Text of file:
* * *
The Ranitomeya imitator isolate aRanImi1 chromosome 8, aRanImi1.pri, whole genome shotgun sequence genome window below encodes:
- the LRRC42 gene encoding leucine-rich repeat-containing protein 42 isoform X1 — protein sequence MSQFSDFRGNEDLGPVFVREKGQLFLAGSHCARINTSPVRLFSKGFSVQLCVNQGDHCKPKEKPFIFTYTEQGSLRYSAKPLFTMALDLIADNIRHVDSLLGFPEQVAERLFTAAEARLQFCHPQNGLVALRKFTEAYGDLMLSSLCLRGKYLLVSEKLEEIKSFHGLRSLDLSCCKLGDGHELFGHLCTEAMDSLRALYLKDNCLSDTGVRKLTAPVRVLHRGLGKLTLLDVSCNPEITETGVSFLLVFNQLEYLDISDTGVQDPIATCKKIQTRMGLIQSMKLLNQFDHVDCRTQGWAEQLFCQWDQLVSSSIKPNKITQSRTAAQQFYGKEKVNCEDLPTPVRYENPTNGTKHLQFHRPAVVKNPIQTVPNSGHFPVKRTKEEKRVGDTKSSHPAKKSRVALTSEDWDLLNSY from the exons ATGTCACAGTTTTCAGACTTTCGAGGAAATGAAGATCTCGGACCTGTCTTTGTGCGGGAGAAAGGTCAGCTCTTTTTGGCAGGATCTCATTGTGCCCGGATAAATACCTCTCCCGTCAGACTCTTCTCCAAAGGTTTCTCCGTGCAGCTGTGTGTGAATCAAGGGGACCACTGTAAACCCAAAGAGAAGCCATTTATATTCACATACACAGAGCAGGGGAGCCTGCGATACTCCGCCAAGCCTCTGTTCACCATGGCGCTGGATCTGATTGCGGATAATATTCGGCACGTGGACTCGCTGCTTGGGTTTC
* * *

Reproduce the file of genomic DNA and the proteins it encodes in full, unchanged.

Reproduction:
The Ranitomeya imitator isolate aRanImi1 chromosome 8, aRanImi1.pri, whole genome shotgun sequence genome window below encodes:
- the LRRC42 gene encoding leucine-rich repeat-containing protein 42 isoform X1 — protein sequence MSQFSDFRGNEDLGPVFVREKGQLFLAGSHCARINTSPVRLFSKGFSVQLCVNQGDHCKPKEKPFIFTYTEQGSLRYSAKPLFTMALDLIADNIRHVDSLLGFPEQVAERLFTAAEARLQFCHPQNGLVALRKFTEAYGDLMLSSLCLRGKYLLVSEKLEEIKSFHGLRSLDLSCCKLGDGHELFGHLCTEAMDSLRALYLKDNCLSDTGVRKLTAPVRVLHRGLGKLTLLDVSCNPEITETGVSFLLVFNQLEYLDISDTGVQDPIATCKKIQTRMGLIQSMKLLNQFDHVDCRTQGWAEQLFCQWDQLVSSSIKPNKITQSRTAAQQFYGKEKVNCEDLPTPVRYENPTNGTKHLQFHRPAVVKNPIQTVPNSGHFPVKRTKEEKRVGDTKSSHPAKKSRVALTSEDWDLLNSY from the exons ATGTCACAGTTTTCAGACTTTCGAGGAAATGAAGATCTCGGACCTGTCTTTGTGCGGGAGAAAGGTCAGCTCTTTTTGGCAGGATCTCATTGTGCCCGGATAAATACCTCTCCCGTCAGACTCTTCTCCAAAGGTTTCTCCGTGCAGCTGTGTGTGAATCAAGGGGACCACTGTAAACCCAAAGAGAAGCCATTTATATTCACATACACAGAGCAGGGGAGCCTGCGATACTCCGCCAAGCCTCTGTTCACCATGGCGCTGGATCTGATTGCGGATAATATTCGGCACGTGGACTCGCTGCTTGGGTTTC